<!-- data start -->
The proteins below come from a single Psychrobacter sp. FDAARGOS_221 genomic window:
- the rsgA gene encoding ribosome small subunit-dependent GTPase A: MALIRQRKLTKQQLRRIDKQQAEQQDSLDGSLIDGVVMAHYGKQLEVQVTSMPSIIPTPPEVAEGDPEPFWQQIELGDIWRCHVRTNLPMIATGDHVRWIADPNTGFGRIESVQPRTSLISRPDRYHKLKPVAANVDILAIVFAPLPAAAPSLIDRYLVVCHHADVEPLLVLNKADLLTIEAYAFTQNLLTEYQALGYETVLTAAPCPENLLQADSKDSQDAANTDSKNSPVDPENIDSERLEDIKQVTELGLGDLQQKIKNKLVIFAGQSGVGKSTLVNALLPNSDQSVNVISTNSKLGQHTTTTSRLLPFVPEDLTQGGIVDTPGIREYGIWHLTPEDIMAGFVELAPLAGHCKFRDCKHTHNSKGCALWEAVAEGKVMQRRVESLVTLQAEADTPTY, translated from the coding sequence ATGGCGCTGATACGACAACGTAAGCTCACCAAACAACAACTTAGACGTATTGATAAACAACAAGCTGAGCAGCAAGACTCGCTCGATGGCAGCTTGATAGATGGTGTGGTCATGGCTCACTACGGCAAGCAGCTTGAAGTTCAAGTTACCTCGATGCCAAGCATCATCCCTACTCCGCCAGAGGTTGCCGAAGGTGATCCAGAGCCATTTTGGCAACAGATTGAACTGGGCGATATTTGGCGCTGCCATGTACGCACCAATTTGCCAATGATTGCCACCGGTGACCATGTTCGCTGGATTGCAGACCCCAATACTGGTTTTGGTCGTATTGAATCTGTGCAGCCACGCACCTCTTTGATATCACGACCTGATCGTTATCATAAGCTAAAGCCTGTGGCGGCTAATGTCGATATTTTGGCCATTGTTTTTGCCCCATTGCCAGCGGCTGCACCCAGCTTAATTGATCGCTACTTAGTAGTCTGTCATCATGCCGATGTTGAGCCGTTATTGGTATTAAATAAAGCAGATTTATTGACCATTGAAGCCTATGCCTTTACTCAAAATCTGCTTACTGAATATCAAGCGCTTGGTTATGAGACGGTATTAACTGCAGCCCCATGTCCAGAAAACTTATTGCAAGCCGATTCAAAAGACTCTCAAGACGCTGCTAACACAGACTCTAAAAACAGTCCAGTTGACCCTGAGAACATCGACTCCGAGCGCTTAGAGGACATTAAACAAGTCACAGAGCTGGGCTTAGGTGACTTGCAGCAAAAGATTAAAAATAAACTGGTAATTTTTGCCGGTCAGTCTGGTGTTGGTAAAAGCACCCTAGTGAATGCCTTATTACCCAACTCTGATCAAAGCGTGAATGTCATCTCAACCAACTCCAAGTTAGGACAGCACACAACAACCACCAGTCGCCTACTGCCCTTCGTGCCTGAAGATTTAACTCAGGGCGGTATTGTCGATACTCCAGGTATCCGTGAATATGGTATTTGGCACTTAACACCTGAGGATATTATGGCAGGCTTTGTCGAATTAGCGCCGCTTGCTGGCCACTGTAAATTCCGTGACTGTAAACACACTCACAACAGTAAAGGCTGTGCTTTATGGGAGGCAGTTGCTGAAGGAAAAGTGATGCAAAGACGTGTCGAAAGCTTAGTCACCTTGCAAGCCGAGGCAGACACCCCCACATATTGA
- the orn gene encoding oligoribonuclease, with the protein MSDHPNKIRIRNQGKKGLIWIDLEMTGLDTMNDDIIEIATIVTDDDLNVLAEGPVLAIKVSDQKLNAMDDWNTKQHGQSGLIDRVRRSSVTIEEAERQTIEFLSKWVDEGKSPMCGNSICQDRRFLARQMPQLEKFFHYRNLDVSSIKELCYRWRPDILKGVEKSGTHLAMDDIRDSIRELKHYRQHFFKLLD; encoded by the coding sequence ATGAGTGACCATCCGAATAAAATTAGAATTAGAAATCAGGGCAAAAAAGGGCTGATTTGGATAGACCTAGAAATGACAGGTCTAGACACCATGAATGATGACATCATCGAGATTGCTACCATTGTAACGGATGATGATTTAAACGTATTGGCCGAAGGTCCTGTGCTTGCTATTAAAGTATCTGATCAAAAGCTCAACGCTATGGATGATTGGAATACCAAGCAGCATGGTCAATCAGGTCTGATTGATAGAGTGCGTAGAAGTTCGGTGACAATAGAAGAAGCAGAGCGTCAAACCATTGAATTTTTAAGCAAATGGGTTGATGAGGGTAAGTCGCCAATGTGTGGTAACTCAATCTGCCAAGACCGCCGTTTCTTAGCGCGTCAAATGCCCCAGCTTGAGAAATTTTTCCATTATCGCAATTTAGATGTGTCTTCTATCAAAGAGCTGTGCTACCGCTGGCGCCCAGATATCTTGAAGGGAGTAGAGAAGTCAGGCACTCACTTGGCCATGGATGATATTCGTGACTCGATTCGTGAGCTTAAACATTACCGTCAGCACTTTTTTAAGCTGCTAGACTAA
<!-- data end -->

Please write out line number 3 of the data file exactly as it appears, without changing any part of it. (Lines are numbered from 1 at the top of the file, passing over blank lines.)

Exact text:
- the orn gene encoding oligoribonuclease, with the protein MSDHPNKIRIRNQGKKGLIWIDLEMTGLDTMNDDIIEIATIVTDDDLNVLAEGPVLAIKVSDQKLNAMDDWNTKQHGQSGLIDRVRRSSVTIEEAERQTIEFLSKWVDEGKSPMCGNSICQDRRFLARQMPQLEKFFHYRNLDVSSIKELCYRWRPDILKGVEKSGTHLAMDDIRDSIRELKHYRQHFFKLLD; encoded by the coding sequence ATGAGTGACCATCCGAATAAAATTAGAATTAGAAATCAGGGCAAAAAAGGGCTGATTTGGATAGACCTAGAAATGACAGGTCTAGACACCATGAATGATGACATCATCGAGATTGCTACCATTGTAACGGATGATGATTTAAACGTATTGGCCGAAGGTCCTGTGCTTGCTATTAAAGTATCTGATCAAAAGCTCAACGCTATGGATGATTGGAATACCAAGCAGCATGGTCAATCAGGTCTGATTGATAGAGTGCGTAGAAGTTCGGTGACAATAGAAGAAGCAGAGCGTCAAACCATTGAATTTTTAAGCAAATGGGTTGATGAGGGTAAGTCGCCAATGTGTGGTAACTCAATCTGCCAAGACCGCCGTTTCTTAGCGCGTCAAATGCCCCAGCTTGAGAAATTTTTCCATTATCGCAATTTAGATGTGTCTTCTATCAAAGAGCTGTGCTACCGCTGGCGCCCAGATATCTTGAAGGGAGTAGAGAAGTCAGGCACTCACTTGGCCATGGATGATATTCGTGACTCGATTCGTGAGCTTAAACATTACCGTCAGCACTTTTTTAAGCTGCTAGACTAA